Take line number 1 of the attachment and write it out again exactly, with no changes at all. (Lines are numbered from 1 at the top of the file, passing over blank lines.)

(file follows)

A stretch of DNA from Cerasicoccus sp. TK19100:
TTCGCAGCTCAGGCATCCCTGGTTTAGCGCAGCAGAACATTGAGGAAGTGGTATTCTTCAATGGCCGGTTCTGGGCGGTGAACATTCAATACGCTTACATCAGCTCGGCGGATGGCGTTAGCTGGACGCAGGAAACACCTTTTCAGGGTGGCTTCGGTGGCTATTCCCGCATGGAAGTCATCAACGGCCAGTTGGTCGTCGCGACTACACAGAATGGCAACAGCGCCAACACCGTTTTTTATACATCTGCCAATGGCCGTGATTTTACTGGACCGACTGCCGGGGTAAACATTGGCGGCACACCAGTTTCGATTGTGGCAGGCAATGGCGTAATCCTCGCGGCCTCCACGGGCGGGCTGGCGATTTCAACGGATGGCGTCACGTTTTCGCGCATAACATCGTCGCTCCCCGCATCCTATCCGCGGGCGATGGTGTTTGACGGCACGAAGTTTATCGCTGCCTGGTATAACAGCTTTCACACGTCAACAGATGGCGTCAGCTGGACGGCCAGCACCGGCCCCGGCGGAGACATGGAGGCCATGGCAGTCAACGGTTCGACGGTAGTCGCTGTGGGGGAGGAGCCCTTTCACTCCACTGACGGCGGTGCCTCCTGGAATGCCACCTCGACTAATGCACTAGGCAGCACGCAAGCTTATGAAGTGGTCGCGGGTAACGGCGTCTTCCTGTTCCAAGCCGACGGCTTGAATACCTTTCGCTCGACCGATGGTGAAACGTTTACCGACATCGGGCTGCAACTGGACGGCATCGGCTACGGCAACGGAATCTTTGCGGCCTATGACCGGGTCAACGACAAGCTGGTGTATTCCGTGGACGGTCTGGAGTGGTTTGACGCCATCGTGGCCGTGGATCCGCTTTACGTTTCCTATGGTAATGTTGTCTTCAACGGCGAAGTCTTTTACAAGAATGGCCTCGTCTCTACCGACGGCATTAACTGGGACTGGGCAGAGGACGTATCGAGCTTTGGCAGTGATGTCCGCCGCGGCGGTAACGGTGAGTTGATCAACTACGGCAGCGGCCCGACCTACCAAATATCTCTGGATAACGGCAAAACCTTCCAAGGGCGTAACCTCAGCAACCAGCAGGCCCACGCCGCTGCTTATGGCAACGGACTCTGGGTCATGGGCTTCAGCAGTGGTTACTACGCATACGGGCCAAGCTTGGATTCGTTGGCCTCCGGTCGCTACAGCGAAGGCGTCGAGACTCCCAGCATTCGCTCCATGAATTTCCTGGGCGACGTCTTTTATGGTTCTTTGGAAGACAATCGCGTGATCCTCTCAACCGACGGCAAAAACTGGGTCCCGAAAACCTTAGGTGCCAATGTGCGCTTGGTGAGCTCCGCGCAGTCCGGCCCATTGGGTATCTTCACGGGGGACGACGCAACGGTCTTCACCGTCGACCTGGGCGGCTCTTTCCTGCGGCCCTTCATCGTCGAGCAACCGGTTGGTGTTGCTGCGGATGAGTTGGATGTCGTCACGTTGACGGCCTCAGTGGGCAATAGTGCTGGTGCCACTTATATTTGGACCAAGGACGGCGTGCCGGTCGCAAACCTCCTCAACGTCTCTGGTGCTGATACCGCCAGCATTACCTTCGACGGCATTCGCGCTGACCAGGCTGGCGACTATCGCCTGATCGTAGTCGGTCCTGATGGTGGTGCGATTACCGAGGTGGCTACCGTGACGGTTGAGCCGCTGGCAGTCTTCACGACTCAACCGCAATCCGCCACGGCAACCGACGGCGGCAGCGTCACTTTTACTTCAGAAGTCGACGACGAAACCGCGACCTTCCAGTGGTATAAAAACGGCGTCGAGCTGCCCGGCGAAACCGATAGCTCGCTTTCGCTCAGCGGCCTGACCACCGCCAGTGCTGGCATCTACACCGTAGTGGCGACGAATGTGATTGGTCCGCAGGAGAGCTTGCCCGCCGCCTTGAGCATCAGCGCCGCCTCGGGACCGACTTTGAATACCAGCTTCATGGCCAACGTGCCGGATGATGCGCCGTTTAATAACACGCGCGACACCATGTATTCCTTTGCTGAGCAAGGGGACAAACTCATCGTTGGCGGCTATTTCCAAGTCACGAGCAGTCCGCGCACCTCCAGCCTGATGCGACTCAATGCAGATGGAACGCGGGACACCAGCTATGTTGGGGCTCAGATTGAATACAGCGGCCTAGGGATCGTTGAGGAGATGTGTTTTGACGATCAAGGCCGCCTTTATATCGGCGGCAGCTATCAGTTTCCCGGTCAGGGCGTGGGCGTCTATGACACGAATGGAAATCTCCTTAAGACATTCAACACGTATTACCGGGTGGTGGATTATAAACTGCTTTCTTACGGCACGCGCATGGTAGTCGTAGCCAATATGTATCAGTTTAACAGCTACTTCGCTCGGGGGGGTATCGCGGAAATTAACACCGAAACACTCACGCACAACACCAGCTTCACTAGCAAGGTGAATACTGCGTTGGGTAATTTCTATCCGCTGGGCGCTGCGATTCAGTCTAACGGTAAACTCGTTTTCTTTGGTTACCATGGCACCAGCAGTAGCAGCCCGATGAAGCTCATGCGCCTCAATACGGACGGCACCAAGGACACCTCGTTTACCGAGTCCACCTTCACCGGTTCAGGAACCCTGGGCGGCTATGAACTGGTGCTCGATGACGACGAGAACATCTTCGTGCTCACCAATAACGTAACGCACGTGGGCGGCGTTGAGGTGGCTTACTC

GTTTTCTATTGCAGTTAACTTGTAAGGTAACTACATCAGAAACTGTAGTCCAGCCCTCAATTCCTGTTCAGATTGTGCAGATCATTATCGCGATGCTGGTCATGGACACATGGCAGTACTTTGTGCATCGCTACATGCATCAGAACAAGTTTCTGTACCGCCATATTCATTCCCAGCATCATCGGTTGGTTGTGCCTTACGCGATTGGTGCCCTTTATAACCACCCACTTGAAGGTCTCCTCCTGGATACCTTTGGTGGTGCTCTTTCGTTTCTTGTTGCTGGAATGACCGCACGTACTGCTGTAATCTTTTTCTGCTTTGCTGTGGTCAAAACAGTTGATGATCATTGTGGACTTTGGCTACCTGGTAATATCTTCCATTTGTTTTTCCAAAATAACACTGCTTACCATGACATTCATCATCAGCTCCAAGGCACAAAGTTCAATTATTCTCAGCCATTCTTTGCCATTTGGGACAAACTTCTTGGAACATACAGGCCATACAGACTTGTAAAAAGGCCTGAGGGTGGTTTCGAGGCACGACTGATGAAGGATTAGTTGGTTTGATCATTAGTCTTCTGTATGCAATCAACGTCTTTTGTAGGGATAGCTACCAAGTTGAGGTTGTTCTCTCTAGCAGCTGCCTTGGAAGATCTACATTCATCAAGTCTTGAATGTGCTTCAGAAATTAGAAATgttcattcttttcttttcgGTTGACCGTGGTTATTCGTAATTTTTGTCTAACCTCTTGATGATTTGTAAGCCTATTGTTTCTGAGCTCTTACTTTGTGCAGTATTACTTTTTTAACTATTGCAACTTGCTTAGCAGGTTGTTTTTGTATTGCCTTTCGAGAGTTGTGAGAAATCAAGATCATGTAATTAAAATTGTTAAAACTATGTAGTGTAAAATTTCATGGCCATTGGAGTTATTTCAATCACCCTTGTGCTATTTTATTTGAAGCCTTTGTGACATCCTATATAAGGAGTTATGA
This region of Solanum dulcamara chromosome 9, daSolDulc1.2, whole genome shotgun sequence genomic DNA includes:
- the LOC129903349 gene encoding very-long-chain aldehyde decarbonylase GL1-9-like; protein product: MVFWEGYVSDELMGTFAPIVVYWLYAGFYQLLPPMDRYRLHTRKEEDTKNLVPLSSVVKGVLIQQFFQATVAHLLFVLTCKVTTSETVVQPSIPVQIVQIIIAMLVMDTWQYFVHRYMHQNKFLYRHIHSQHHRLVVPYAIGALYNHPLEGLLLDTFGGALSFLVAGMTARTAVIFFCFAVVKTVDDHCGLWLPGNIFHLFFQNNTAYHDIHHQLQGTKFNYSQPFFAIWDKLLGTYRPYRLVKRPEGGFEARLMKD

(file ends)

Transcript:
A stretch of DNA from Cerasicoccus sp. TK19100: